“Another possible application — early diagnosis of cancer — is trickier. If a blood test showed cancer DNA, what would that mean? Where is the tumor, and would it help to find and treat it early? Some cancers stop growing and even go away on their own. With others, the outcome is just as good if the cancer is found later.”

If this blood test is successfully developed for clinical use, it could greatly reduce the need for CT and PET scans in monitoring patients during and after treatment.

As I’ve said, this is huge (although, admittedly, still just a theory at this point). I’ll be watching for further news on this.

Monday, April 13, 2015

April 13, 2015 — Bankruptcy Fears

Here’s a factoid I ran across today, in an article in Cure magazine. Over one-third of cancer patients, in a recent study, identified bankruptcy as one of the worst fears they’re facing as a result of their treatment.

Think about that: one-third! (Actually, it was a little worse than that: 37.1 percent). That’s an awful lot of worried, seriously-ill people, who are obsessing over something not directly connected to their disease.

Now, here’s the real kicker. From the article:

“Most of the [480] patients were covered by an employer-based plan or some form of Medicare; 18 participants had purchased their coverage through a health insurance marketplace; and five patients reported not having insurance of any kind and being unable to afford a plan.”

Most of the people who such worries about going bankrupt have insurance! So much for insurance providing peace of mind. What does that say about the quality of the insurance safety net so many are depending on?

Even worse than worrying about inadequate insurance is the worry about having no insurance at all. A great many survey respondents spoke of certain trade-offs they’ve had to make, to keep their medical funding in place, “such as choosing doctors based on co-pays, cutting back on food, activities — including education — to save money, and becoming isolated from family members. 'Even if I starve to death, I will not let go of my insurance. That is my life,' said one woman.”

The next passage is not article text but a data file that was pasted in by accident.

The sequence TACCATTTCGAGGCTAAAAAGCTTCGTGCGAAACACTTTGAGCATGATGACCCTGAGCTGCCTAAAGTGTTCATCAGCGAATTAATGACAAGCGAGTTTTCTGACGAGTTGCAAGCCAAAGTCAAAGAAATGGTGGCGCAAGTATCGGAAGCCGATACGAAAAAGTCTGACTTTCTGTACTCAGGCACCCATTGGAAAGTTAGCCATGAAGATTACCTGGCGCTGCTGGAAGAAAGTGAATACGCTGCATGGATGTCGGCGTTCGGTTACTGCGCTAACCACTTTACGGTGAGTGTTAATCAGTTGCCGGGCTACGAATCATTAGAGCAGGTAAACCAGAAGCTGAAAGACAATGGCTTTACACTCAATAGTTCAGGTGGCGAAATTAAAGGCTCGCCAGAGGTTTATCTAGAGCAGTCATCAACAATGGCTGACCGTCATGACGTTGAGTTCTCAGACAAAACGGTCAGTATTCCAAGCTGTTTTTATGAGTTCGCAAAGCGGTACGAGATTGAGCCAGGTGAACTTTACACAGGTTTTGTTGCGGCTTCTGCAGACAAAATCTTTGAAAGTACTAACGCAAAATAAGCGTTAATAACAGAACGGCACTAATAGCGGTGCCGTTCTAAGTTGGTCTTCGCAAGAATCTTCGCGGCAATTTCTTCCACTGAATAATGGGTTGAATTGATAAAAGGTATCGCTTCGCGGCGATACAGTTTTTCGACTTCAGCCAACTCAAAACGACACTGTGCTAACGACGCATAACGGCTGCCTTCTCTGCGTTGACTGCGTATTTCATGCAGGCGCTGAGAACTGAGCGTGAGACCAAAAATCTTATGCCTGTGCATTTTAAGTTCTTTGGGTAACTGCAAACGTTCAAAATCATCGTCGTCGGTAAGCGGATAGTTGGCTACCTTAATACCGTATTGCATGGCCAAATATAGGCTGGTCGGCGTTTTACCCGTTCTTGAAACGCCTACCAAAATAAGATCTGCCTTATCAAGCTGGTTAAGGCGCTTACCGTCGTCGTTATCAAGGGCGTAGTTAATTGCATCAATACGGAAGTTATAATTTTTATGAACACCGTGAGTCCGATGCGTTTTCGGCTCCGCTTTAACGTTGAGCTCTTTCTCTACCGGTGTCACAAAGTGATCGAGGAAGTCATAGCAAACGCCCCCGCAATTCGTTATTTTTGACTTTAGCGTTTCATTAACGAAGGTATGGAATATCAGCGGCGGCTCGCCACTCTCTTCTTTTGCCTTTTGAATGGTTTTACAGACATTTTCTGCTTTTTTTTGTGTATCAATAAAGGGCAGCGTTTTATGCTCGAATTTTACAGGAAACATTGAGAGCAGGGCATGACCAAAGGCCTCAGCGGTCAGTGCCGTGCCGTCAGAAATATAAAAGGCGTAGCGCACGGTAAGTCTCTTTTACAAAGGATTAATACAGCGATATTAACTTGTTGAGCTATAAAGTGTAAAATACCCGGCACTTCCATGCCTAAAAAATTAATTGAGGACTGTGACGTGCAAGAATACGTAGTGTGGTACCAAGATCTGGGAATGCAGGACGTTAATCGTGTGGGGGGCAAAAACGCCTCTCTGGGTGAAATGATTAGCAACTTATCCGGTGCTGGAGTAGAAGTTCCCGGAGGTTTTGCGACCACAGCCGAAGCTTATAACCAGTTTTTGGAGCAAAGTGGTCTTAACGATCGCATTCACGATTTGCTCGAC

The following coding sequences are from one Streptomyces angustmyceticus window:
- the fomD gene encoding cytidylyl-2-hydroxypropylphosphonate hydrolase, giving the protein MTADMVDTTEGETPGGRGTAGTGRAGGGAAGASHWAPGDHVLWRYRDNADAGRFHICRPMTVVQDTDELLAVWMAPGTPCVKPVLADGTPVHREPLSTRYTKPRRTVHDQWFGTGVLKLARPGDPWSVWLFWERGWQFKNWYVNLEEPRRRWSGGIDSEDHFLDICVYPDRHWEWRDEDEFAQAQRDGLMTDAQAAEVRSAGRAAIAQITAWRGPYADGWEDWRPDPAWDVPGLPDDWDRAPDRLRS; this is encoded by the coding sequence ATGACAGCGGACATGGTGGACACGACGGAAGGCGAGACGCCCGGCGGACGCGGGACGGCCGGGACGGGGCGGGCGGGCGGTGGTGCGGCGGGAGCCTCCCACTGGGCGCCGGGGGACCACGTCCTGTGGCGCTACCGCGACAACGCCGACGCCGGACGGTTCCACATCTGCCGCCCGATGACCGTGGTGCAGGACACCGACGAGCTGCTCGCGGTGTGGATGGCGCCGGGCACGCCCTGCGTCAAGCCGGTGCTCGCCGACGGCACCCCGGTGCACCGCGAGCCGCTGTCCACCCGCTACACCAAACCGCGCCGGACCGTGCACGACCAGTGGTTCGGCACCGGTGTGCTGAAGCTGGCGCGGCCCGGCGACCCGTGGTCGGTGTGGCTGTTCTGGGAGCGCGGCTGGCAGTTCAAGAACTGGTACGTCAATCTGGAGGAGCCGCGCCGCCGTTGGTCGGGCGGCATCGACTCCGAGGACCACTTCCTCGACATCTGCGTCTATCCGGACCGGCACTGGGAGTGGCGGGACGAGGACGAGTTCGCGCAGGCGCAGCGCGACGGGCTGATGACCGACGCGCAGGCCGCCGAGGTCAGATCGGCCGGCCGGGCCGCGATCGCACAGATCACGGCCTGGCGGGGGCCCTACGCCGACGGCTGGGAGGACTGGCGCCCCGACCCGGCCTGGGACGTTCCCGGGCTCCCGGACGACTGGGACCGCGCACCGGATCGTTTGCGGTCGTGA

It’s a sad commentary when a seriously-ill person is reduced to describing her insurance policy as her life.  For far too many in our country, medical insurance is indeed a life-or-death matter.

Time for national single-payer health insurance — such as nearly every other industrialized nation already has — wouldn’t you say?

Thursday, April 09, 2015

April 9, 2015 — Obscenity and Glory

Easter’s come and gone. The day, anyway. For Christians who follow the liturgical year, the season lives on, in the forty days between Easter Day and Pentecost.

Today I ran across this quotation from a collection of sermons by Frederick Buechner, The Magnificent Defeat (HarperCollins, 1985). Buechner is a preacher’s preacher. Although he doesn’t step into a pulpit that often, his influence as a writer is widespread, and much-appreciated by those who craft sermons week in and week out.

Here’s the excerpt:

“Anxiety and fear are what we know best in this fantastic century of ours. Wars and rumors of wars. From civilization itself to what seemed the most unalterable values of the past, everything is threatened or already in ruins. We have heard so much tragic news that when the news is good we cannot hear it. But the proclamation of Easter Day is that all is well. And as a Christian, I say this not with the easy optimism of one who has never known a time when all was not well but as one who has faced the Cross in all its obscenity as well as in all its glory, who has known one way or another what it is like to live separated from God. In the end, his will, not ours, is done. Love is the victor. Death is not the end. The end is life. His life and our lives through him, in him. Existence has greater depths of beauty, mystery, and benediction than the wildest visionary has ever dared to dream. Christ our Lord has risen.”


What I like about this expression of Easter faith is its realism. There no illusions, here, that life is never hard. There’s no attempt to sell the idea that God offers the baptized a “Get out of suffering free” card. There are plenty of purveyors of spiritual snake oil out there who carry around whole stacks of such cards, and hand them out as a come-on. (It works. They always seem to be surrounded by hopeful hordes waving dollar bills.)

Buechner’s got too much integrity for that. For him, the cross is not an item of sparkly gold jewelry, but an “obscenity” that — paradoxically — leads to glory.

For people with cancer, or anyone else who’s on a hard road, there’s hope in that vision. Hope doesn’t come from finding a way around life’s struggles and heartaches. It comes from resolutely forging on through them — knowing that, on the other side, someone’s waiting for us. Someone who’s been through it, too.

Monday, March 23, 2015

March 23, 2015 — God is Bigger

J. Todd Billings is a Reformed Church in America minister who’s on the faculty of Western Theological Seminary in Holland, Michigan. Like me, he’s dealing with an “incurable but treatable” blood cancer diagnosis: in his case, multiple myeloma. He’s written about his cancer experience in a new book, Rejoicing in Lament: Wrestling with Incurable Cancer and Life in Christ (Baker,  2015).

I intend to get the book and read it, but in the few teaser excerpts provided by the publisher, I’ve heard echoes of my own experiences of years past.